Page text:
A little drier (in terms of the saucing) but still entirely enjoyable are the karahi dishes – curried meat, either goat or chicken, with tomato, green chili and onion.


For vegetarians, or as a great side dish for the tandoor grilled meats, there are lahori chana (whole chickpeas in sauce), mash dal (white lentil dal) or bhendi (curried okra). We particularly liked the okra and the mash dal. Adil said that there would be at least one dal available daily.


The menu is expanding and there are often specials. In addition to the listed items we’ve also tried samosas, goat biryani, cow’s foot curry and house made desserts including kheer (fragrant rice pudding) and semiya halwa (sweet, spiced vermicelli noodles).

One interesting, and somewhat incongruous, item is the New York style gyro. Served as more of a deconstructed dish, it’s comprised of rice topped with lettuce, gyro meat, pita slices, and a generous saucing. Unconventional though it may be, we’d take it over the vast majority of the gyros we’ve tried locally.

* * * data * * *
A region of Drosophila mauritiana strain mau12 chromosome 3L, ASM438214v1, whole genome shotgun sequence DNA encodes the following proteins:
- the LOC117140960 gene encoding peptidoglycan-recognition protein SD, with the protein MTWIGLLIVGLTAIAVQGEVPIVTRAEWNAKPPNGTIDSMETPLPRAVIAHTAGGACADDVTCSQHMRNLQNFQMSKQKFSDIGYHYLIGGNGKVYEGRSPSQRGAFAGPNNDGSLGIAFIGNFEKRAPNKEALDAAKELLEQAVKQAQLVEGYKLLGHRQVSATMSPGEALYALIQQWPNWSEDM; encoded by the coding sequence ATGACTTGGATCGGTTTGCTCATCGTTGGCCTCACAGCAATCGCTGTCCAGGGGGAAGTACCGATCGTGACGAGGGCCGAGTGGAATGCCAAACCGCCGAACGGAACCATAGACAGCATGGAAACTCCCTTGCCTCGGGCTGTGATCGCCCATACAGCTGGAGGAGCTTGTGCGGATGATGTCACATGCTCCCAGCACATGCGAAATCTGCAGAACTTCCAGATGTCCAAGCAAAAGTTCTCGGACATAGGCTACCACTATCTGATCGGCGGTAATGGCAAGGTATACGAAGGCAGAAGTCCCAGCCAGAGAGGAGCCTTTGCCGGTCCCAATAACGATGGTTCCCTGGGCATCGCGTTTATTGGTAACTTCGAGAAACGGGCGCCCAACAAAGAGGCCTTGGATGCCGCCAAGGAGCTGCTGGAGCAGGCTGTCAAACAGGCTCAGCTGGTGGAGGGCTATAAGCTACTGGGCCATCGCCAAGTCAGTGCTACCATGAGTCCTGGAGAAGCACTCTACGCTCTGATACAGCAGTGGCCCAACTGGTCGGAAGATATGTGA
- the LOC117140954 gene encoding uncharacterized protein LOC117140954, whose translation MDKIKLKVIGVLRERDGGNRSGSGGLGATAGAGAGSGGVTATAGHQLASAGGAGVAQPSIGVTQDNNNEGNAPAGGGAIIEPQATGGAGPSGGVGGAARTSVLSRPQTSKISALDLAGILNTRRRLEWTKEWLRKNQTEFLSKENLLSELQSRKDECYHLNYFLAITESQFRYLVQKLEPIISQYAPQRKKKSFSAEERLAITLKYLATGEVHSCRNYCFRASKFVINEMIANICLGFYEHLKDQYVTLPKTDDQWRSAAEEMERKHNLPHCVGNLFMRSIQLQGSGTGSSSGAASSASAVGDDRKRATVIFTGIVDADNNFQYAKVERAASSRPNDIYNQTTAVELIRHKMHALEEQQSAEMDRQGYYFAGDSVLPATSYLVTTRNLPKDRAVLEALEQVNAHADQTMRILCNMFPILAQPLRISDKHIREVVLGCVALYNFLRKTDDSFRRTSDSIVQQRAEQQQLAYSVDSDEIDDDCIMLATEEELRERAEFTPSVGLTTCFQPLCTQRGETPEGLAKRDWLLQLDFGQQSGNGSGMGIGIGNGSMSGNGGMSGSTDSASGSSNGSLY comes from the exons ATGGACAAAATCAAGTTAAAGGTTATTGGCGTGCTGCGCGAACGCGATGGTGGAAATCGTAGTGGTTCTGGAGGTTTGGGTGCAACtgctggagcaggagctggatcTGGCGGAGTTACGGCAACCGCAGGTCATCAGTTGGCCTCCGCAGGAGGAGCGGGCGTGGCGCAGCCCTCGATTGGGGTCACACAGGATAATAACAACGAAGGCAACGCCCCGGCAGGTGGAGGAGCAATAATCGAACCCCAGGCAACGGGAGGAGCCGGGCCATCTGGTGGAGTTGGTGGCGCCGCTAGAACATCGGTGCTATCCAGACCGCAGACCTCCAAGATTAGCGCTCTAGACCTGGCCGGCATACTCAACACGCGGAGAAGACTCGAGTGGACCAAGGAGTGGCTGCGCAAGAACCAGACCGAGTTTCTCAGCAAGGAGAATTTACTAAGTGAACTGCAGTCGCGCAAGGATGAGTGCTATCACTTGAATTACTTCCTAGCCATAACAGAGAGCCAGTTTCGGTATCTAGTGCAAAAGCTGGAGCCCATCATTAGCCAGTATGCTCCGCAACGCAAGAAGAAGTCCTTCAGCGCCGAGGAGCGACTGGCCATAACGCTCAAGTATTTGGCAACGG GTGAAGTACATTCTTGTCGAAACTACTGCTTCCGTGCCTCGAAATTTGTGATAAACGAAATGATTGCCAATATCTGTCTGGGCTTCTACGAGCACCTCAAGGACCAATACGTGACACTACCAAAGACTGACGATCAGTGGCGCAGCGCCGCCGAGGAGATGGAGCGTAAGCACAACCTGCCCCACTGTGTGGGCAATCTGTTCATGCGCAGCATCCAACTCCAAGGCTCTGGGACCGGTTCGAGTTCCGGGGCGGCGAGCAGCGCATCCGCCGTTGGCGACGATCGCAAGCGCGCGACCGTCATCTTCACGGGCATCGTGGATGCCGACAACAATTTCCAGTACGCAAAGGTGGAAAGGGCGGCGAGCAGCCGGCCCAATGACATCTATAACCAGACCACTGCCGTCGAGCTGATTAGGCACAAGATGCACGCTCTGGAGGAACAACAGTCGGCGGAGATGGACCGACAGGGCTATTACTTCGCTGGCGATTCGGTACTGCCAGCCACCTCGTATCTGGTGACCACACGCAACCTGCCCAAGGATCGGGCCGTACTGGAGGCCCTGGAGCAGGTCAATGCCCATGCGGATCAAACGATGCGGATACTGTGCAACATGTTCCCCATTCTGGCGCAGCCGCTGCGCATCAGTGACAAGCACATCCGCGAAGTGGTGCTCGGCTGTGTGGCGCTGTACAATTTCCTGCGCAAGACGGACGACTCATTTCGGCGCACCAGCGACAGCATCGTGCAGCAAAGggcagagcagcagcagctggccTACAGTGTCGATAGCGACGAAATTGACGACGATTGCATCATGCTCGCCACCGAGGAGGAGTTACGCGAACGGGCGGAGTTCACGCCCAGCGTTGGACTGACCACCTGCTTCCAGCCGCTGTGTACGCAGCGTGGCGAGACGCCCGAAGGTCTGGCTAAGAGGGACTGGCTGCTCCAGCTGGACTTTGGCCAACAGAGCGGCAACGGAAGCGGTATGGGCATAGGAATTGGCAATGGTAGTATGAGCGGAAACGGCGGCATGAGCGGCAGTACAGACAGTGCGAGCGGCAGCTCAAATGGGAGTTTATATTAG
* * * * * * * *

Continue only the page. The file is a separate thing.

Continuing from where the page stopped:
new york style gyro

With the most expensive dish priced at $8, and many served for far less, Khyber is very good value for the quality of food and a great addition to the West Side.

Cafe Kabul

Cuisine: Afghan

2831 Olentangy River Road
Mon-Thurs, 11am – 10pm, Fri-Sat, 11am – 10:30pm, Sun, 12pm – 10pm

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Located in a light, bright space at the southern end of the strip known as ‘University City Center’, Cafe Kabul is, to the best of our knowledge, the first and only Afghan restaurant in Columbus. Open only for a few weeks as of this writing, at lunchtime it was already drawing a decent number of students and office workers from the surrounding area. It is a casual, order-at-the-counter setup, and customers are given a number to be called when their food is ready.